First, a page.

I recently submitted a new digital humanities work for peer review: “Building a static website with Jekyll and GitHub Pages” at the Programming Historian. My lesson teaches you how to create and publish your own basic website or blog (which will look just like this and be publicly accessible on the Web, for free!) using some popular tech (the Jekyll static site generator, and GitHub Pages for web hosting). The lesson attempts to walk you slowly through the process and not assume any previous tech knowledge, and explains why you might be interested in creating a website this way instead of using other tools. (For what it’s worth, this blog you’re reading right now is run using the same tech as the lesson introduces—Jekyll and GitHub Pages!)

I invite anyone interested in trying my lesson to share your thoughts as you follow the lesson. Everything from ideas of things to add or highlighting parts of the lesson you liked, to “I got stuck here!”, “This sentence was confusing”, “I wish you’d explain why this step is necessary”, and “I understood this step, but I think someone with less of a tech background would be confused” is useful to me.

In exchange for providing feedback on my lesson as you work through the lesson, during the next month (through April 15, 2016) I will respond to any comments or questions from lesson users and I will personally try to make sure you can make it through the whole lesson all the way to your own basic public website. (Note: this lesson was originally Mac-only, but I just added and tested steps that should support Windows users as well. I haven’t coded on a PC in years, though, so I can’t guarantee that I’ll be able to troubleshoot all Windows-specific issues.)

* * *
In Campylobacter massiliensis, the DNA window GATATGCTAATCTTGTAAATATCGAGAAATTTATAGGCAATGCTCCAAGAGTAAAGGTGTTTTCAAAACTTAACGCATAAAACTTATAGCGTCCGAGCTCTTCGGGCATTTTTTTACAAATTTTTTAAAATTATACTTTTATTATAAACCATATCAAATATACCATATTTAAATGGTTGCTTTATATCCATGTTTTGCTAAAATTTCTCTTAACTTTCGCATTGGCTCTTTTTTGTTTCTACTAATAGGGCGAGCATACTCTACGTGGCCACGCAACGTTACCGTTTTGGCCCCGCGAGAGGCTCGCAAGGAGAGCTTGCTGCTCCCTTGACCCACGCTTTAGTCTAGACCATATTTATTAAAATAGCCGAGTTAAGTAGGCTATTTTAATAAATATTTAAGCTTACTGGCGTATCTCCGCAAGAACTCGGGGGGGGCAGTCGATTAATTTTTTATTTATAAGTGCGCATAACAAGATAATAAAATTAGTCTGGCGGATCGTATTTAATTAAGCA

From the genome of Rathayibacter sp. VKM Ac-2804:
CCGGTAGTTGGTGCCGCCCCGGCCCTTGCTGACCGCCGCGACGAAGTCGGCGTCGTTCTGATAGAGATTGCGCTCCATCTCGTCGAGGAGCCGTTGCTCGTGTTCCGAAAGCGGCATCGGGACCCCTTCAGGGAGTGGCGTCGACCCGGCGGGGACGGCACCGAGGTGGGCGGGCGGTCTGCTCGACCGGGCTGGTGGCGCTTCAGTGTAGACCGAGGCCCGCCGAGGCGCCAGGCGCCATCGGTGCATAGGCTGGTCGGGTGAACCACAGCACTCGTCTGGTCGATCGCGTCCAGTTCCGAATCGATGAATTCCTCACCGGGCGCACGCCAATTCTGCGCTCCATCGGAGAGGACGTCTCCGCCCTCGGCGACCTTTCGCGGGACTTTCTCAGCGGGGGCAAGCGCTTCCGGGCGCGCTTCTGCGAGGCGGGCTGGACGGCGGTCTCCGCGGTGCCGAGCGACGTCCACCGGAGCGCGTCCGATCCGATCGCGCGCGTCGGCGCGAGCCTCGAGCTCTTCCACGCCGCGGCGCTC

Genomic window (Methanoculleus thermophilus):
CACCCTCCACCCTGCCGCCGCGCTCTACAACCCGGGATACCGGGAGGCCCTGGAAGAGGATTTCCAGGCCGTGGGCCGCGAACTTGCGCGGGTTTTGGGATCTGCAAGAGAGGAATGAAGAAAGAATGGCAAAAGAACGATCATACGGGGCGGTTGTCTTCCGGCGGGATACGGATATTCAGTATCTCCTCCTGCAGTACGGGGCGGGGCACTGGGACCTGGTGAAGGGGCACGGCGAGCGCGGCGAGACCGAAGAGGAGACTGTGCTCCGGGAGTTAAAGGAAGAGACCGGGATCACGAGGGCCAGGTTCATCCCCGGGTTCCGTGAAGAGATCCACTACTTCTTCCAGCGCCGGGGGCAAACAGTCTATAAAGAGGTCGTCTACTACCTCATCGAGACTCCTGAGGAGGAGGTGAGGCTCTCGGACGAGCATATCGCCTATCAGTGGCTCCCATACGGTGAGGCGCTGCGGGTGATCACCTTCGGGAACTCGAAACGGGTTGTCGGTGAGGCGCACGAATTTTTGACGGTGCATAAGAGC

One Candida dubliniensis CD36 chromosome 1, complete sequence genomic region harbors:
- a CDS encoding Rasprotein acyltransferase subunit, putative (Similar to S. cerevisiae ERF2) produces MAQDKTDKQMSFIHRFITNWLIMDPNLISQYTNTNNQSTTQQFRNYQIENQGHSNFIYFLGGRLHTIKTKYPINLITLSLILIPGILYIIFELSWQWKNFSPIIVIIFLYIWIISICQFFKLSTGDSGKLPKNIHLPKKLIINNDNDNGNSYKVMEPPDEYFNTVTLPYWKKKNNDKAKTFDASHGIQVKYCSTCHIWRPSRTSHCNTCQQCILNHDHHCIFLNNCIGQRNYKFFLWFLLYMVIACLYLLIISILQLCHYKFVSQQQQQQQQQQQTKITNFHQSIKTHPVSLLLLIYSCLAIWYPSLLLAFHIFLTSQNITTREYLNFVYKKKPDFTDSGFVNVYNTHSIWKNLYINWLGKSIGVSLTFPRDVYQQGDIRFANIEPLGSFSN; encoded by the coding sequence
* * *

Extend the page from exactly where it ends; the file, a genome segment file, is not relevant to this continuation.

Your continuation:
Sharing comments on my lesson

Visit “Building a static website with Jekyll and GitHub Pages” to use the lesson.

Before starting the lesson, two alerts:

  1. You will need a Mac computer with a decent internet connection.
  2. One of the early steps of the lesson (“Xcode” in the “Installing dependencies” section) requires you to download a piece of Mac developer software that may take 3-5 hours to download. You’ll want to budget separate times (30-60 minutes, then 60-120 minutes?) to start the lesson, then come back after that download completes and do the rest of the lesson.

Ways of sharing your feedback:

  • Email: You can email me a list of your comments (maybe open the new email and add to it as you go through the lesson?)
  • Hypothesis annotation: Follow this special link to my lesson (it’s the lesson link, prefixed with via.hypothes.is/) to add your feedback right to the lesson! You’ll need to create a Hypothesis account if you don’t have one (or log in), then highlight any words or sentence you want to comment on and type in your annotation (more info on why using Hypothesis annotation is awesome back in this post).
  • GitHub: If you’re comfortable with GitHub, you can visit the peer review ticket for my lesson and leave your feedback as a comment on that issue.